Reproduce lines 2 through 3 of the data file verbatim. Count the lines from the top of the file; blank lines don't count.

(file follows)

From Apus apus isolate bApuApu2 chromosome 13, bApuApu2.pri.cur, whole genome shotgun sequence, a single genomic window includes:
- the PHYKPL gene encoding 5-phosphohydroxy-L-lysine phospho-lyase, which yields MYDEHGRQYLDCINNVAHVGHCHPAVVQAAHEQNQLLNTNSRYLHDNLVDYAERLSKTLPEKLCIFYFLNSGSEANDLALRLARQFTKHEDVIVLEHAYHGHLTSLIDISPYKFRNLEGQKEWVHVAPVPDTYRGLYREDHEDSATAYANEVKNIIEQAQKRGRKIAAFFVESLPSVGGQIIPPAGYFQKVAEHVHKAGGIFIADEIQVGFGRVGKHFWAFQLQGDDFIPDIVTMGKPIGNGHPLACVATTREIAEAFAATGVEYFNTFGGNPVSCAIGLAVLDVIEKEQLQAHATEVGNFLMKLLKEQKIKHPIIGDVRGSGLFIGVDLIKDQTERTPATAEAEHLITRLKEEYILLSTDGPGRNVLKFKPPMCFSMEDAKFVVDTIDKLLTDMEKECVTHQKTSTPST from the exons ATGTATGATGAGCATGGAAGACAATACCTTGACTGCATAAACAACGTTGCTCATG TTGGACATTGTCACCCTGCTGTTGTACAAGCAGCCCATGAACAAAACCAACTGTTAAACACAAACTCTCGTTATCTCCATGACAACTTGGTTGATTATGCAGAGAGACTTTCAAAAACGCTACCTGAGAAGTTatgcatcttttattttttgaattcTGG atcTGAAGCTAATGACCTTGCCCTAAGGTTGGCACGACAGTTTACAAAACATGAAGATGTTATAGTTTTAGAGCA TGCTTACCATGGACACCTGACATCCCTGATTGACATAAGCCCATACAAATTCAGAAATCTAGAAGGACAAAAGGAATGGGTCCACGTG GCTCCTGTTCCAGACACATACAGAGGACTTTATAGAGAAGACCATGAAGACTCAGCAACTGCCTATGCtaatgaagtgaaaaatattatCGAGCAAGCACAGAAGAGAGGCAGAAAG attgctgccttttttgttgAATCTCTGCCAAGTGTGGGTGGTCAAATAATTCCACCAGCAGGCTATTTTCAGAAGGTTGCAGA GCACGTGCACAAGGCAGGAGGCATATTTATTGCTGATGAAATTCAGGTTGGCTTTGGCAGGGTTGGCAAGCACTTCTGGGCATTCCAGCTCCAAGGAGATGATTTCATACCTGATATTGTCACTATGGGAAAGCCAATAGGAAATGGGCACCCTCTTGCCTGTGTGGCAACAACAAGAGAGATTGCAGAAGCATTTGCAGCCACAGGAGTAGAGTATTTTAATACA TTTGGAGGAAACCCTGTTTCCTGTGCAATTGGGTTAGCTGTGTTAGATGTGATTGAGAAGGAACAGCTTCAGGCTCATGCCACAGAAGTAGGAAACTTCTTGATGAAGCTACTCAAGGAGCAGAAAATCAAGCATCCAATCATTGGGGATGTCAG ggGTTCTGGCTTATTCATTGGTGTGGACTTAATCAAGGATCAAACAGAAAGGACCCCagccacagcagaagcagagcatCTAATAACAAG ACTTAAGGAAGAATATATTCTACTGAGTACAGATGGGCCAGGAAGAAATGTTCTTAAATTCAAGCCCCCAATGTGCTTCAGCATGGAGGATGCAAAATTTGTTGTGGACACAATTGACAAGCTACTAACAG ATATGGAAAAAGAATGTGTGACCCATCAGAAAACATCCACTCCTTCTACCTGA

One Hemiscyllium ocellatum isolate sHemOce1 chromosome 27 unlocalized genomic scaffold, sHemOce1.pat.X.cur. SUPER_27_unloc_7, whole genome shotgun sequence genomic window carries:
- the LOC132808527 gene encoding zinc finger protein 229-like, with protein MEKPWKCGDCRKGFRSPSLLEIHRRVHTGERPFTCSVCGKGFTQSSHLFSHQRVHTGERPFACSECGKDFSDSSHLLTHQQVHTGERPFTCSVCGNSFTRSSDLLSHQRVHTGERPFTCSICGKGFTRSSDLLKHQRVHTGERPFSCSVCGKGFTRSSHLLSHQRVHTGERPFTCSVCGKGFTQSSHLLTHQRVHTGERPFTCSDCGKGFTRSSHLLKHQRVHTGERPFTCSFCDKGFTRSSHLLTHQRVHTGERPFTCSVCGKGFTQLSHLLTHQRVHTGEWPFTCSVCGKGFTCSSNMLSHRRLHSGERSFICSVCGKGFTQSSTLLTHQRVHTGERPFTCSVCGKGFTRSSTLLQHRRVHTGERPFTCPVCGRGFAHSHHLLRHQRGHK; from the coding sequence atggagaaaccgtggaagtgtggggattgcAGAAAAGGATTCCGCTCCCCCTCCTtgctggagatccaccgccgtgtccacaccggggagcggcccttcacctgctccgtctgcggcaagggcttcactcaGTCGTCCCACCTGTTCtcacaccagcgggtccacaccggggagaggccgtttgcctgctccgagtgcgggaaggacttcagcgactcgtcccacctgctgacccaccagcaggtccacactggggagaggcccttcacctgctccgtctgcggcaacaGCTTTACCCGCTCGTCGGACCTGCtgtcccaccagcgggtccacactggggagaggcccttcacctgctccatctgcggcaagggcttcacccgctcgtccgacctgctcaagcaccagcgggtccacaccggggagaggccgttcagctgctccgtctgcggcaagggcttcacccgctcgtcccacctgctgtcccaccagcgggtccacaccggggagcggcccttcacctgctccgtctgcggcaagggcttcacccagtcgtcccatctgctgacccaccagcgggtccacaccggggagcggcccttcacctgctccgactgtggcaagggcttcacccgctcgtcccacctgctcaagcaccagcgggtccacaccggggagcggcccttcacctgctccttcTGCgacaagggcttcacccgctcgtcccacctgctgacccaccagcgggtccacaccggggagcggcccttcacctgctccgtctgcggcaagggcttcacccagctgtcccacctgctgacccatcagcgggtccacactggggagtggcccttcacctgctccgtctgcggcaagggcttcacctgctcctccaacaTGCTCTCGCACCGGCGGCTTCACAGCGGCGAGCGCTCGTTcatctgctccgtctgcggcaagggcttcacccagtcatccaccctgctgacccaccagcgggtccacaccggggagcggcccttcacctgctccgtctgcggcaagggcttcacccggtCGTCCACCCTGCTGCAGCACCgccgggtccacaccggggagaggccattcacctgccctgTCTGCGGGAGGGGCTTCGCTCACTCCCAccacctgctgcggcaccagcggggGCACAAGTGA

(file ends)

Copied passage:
- the PHYKPL gene encoding 5-phosphohydroxy-L-lysine phospho-lyase, which yields MYDEHGRQYLDCINNVAHVGHCHPAVVQAAHEQNQLLNTNSRYLHDNLVDYAERLSKTLPEKLCIFYFLNSGSEANDLALRLARQFTKHEDVIVLEHAYHGHLTSLIDISPYKFRNLEGQKEWVHVAPVPDTYRGLYREDHEDSATAYANEVKNIIEQAQKRGRKIAAFFVESLPSVGGQIIPPAGYFQKVAEHVHKAGGIFIADEIQVGFGRVGKHFWAFQLQGDDFIPDIVTMGKPIGNGHPLACVATTREIAEAFAATGVEYFNTFGGNPVSCAIGLAVLDVIEKEQLQAHATEVGNFLMKLLKEQKIKHPIIGDVRGSGLFIGVDLIKDQTERTPATAEAEHLITRLKEEYILLSTDGPGRNVLKFKPPMCFSMEDAKFVVDTIDKLLTDMEKECVTHQKTSTPST from the exons ATGTATGATGAGCATGGAAGACAATACCTTGACTGCATAAACAACGTTGCTCATG TTGGACATTGTCACCCTGCTGTTGTACAAGCAGCCCATGAACAAAACCAACTGTTAAACACAAACTCTCGTTATCTCCATGACAACTTGGTTGATTATGCAGAGAGACTTTCAAAAACGCTACCTGAGAAGTTatgcatcttttattttttgaattcTGG atcTGAAGCTAATGACCTTGCCCTAAGGTTGGCACGACAGTTTACAAAACATGAAGATGTTATAGTTTTAGAGCA TGCTTACCATGGACACCTGACATCCCTGATTGACATAAGCCCATACAAATTCAGAAATCTAGAAGGACAAAAGGAATGGGTCCACGTG GCTCCTGTTCCAGACACATACAGAGGACTTTATAGAGAAGACCATGAAGACTCAGCAACTGCCTATGCtaatgaagtgaaaaatattatCGAGCAAGCACAGAAGAGAGGCAGAAAG attgctgccttttttgttgAATCTCTGCCAAGTGTGGGTGGTCAAATAATTCCACCAGCAGGCTATTTTCAGAAGGTTGCAGA GCACGTGCACAAGGCAGGAGGCATATTTATTGCTGATGAAATTCAGGTTGGCTTTGGCAGGGTTGGCAAGCACTTCTGGGCATTCCAGCTCCAAGGAGATGATTTCATACCTGATATTGTCACTATGGGAAAGCCAATAGGAAATGGGCACCCTCTTGCCTGTGTGGCAACAACAAGAGAGATTGCAGAAGCATTTGCAGCCACAGGAGTAGAGTATTTTAATACA TTTGGAGGAAACCCTGTTTCCTGTGCAATTGGGTTAGCTGTGTTAGATGTGATTGAGAAGGAACAGCTTCAGGCTCATGCCACAGAAGTAGGAAACTTCTTGATGAAGCTACTCAAGGAGCAGAAAATCAAGCATCCAATCATTGGGGATGTCAG ggGTTCTGGCTTATTCATTGGTGTGGACTTAATCAAGGATCAAACAGAAAGGACCCCagccacagcagaagcagagcatCTAATAACAAG ACTTAAGGAAGAATATATTCTACTGAGTACAGATGGGCCAGGAAGAAATGTTCTTAAATTCAAGCCCCCAATGTGCTTCAGCATGGAGGATGCAAAATTTGTTGTGGACACAATTGACAAGCTACTAACAG ATATGGAAAAAGAATGTGTGACCCATCAGAAAACATCCACTCCTTCTACCTGA

One Hemiscyllium ocellatum isolate sHemOce1 chromosome 27 unlocalized genomic scaffold, sHemOce1.pat.X.cur. SUPER_27_unloc_7, whole genome shotgun sequence genomic window carries: